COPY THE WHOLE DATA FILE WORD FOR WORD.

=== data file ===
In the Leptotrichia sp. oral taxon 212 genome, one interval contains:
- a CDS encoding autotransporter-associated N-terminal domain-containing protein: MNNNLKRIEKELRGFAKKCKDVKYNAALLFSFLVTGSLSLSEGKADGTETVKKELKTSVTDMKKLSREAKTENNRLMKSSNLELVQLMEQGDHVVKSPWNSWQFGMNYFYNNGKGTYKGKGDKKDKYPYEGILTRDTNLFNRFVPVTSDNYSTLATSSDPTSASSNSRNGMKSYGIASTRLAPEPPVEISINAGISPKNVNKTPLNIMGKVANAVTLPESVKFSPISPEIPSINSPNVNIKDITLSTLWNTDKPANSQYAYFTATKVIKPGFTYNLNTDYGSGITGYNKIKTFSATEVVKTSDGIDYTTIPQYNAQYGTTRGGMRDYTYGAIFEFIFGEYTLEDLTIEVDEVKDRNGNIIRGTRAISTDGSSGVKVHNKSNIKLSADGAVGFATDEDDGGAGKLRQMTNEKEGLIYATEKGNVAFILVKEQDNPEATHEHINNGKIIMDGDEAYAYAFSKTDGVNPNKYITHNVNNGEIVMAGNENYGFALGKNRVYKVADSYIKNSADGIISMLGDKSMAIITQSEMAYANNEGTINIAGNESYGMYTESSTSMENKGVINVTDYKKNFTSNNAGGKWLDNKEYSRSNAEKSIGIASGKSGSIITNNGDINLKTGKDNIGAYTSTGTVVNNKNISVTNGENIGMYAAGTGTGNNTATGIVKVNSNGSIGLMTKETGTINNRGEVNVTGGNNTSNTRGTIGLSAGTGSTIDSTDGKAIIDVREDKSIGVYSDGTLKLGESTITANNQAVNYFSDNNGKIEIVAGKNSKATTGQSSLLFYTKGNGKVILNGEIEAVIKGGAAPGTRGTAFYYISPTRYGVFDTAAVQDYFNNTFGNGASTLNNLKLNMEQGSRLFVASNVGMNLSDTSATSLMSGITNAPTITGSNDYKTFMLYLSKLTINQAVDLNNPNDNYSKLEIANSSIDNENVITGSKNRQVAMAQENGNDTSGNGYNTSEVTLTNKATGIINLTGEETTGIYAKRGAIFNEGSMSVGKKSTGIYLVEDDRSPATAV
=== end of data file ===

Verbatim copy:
In the Leptotrichia sp. oral taxon 212 genome, one interval contains:
- a CDS encoding autotransporter-associated N-terminal domain-containing protein: MNNNLKRIEKELRGFAKKCKDVKYNAALLFSFLVTGSLSLSEGKADGTETVKKELKTSVTDMKKLSREAKTENNRLMKSSNLELVQLMEQGDHVVKSPWNSWQFGMNYFYNNGKGTYKGKGDKKDKYPYEGILTRDTNLFNRFVPVTSDNYSTLATSSDPTSASSNSRNGMKSYGIASTRLAPEPPVEISINAGISPKNVNKTPLNIMGKVANAVTLPESVKFSPISPEIPSINSPNVNIKDITLSTLWNTDKPANSQYAYFTATKVIKPGFTYNLNTDYGSGITGYNKIKTFSATEVVKTSDGIDYTTIPQYNAQYGTTRGGMRDYTYGAIFEFIFGEYTLEDLTIEVDEVKDRNGNIIRGTRAISTDGSSGVKVHNKSNIKLSADGAVGFATDEDDGGAGKLRQMTNEKEGLIYATEKGNVAFILVKEQDNPEATHEHINNGKIIMDGDEAYAYAFSKTDGVNPNKYITHNVNNGEIVMAGNENYGFALGKNRVYKVADSYIKNSADGIISMLGDKSMAIITQSEMAYANNEGTINIAGNESYGMYTESSTSMENKGVINVTDYKKNFTSNNAGGKWLDNKEYSRSNAEKSIGIASGKSGSIITNNGDINLKTGKDNIGAYTSTGTVVNNKNISVTNGENIGMYAAGTGTGNNTATGIVKVNSNGSIGLMTKETGTINNRGEVNVTGGNNTSNTRGTIGLSAGTGSTIDSTDGKAIIDVREDKSIGVYSDGTLKLGESTITANNQAVNYFSDNNGKIEIVAGKNSKATTGQSSLLFYTKGNGKVILNGEIEAVIKGGAAPGTRGTAFYYISPTRYGVFDTAAVQDYFNNTFGNGASTLNNLKLNMEQGSRLFVASNVGMNLSDTSATSLMSGITNAPTITGSNDYKTFMLYLSKLTINQAVDLNNPNDNYSKLEIANSSIDNENVITGSKNRQVAMAQENGNDTSGNGYNTSEVTLTNKATGIINLTGEETTGIYAKRGAIFNEGSMSVGKKSTGIYLVEDDRSPATAV